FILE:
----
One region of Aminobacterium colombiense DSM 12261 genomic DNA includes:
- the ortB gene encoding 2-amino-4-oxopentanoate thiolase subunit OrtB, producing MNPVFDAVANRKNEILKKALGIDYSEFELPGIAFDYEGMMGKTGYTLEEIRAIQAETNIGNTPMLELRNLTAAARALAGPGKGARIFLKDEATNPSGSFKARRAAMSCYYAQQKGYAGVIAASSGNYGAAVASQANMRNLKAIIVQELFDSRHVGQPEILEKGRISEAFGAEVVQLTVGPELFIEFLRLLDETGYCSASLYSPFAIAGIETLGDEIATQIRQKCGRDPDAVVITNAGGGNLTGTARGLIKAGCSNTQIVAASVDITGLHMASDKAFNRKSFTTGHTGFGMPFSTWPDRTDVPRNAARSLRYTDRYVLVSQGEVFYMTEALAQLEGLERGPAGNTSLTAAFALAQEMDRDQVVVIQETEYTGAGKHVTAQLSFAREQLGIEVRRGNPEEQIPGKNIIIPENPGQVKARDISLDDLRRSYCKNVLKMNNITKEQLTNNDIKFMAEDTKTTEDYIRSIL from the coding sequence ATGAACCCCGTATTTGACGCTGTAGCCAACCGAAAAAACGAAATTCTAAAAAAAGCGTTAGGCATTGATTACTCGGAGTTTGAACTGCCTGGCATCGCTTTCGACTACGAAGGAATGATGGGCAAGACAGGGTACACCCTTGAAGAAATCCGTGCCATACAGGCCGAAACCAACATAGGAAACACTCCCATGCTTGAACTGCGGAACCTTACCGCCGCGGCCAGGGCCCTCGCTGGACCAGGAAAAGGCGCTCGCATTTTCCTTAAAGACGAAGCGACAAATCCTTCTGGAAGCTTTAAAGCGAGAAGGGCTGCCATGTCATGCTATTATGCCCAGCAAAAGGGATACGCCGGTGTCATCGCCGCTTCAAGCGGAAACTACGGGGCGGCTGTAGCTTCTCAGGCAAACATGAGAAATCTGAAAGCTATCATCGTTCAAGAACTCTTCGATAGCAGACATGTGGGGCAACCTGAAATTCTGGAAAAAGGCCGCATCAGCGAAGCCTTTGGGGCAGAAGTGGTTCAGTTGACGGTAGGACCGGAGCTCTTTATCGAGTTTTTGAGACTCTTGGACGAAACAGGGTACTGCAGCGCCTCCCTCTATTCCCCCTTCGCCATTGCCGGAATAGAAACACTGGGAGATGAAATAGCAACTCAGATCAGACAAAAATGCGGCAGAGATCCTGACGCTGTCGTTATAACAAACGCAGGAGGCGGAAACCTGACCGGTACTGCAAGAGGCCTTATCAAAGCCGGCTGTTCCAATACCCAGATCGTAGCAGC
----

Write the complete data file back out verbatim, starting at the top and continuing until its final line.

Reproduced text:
One region of Aminobacterium colombiense DSM 12261 genomic DNA includes:
- the ortB gene encoding 2-amino-4-oxopentanoate thiolase subunit OrtB, producing MNPVFDAVANRKNEILKKALGIDYSEFELPGIAFDYEGMMGKTGYTLEEIRAIQAETNIGNTPMLELRNLTAAARALAGPGKGARIFLKDEATNPSGSFKARRAAMSCYYAQQKGYAGVIAASSGNYGAAVASQANMRNLKAIIVQELFDSRHVGQPEILEKGRISEAFGAEVVQLTVGPELFIEFLRLLDETGYCSASLYSPFAIAGIETLGDEIATQIRQKCGRDPDAVVITNAGGGNLTGTARGLIKAGCSNTQIVAASVDITGLHMASDKAFNRKSFTTGHTGFGMPFSTWPDRTDVPRNAARSLRYTDRYVLVSQGEVFYMTEALAQLEGLERGPAGNTSLTAAFALAQEMDRDQVVVIQETEYTGAGKHVTAQLSFAREQLGIEVRRGNPEEQIPGKNIIIPENPGQVKARDISLDDLRRSYCKNVLKMNNITKEQLTNNDIKFMAEDTKTTEDYIRSIL from the coding sequence ATGAACCCCGTATTTGACGCTGTAGCCAACCGAAAAAACGAAATTCTAAAAAAAGCGTTAGGCATTGATTACTCGGAGTTTGAACTGCCTGGCATCGCTTTCGACTACGAAGGAATGATGGGCAAGACAGGGTACACCCTTGAAGAAATCCGTGCCATACAGGCCGAAACCAACATAGGAAACACTCCCATGCTTGAACTGCGGAACCTTACCGCCGCGGCCAGGGCCCTCGCTGGACCAGGAAAAGGCGCTCGCATTTTCCTTAAAGACGAAGCGACAAATCCTTCTGGAAGCTTTAAAGCGAGAAGGGCTGCCATGTCATGCTATTATGCCCAGCAAAAGGGATACGCCGGTGTCATCGCCGCTTCAAGCGGAAACTACGGGGCGGCTGTAGCTTCTCAGGCAAACATGAGAAATCTGAAAGCTATCATCGTTCAAGAACTCTTCGATAGCAGACATGTGGGGCAACCTGAAATTCTGGAAAAAGGCCGCATCAGCGAAGCCTTTGGGGCAGAAGTGGTTCAGTTGACGGTAGGACCGGAGCTCTTTATCGAGTTTTTGAGACTCTTGGACGAAACAGGGTACTGCAGCGCCTCCCTCTATTCCCCCTTCGCCATTGCCGGAATAGAAACACTGGGAGATGAAATAGCAACTCAGATCAGACAAAAATGCGGCAGAGATCCTGACGCTGTCGTTATAACAAACGCAGGAGGCGGAAACCTGACCGGTACTGCAAGAGGCCTTATCAAAGCCGGCTGTTCCAATACCCAGATCGTAGCAGC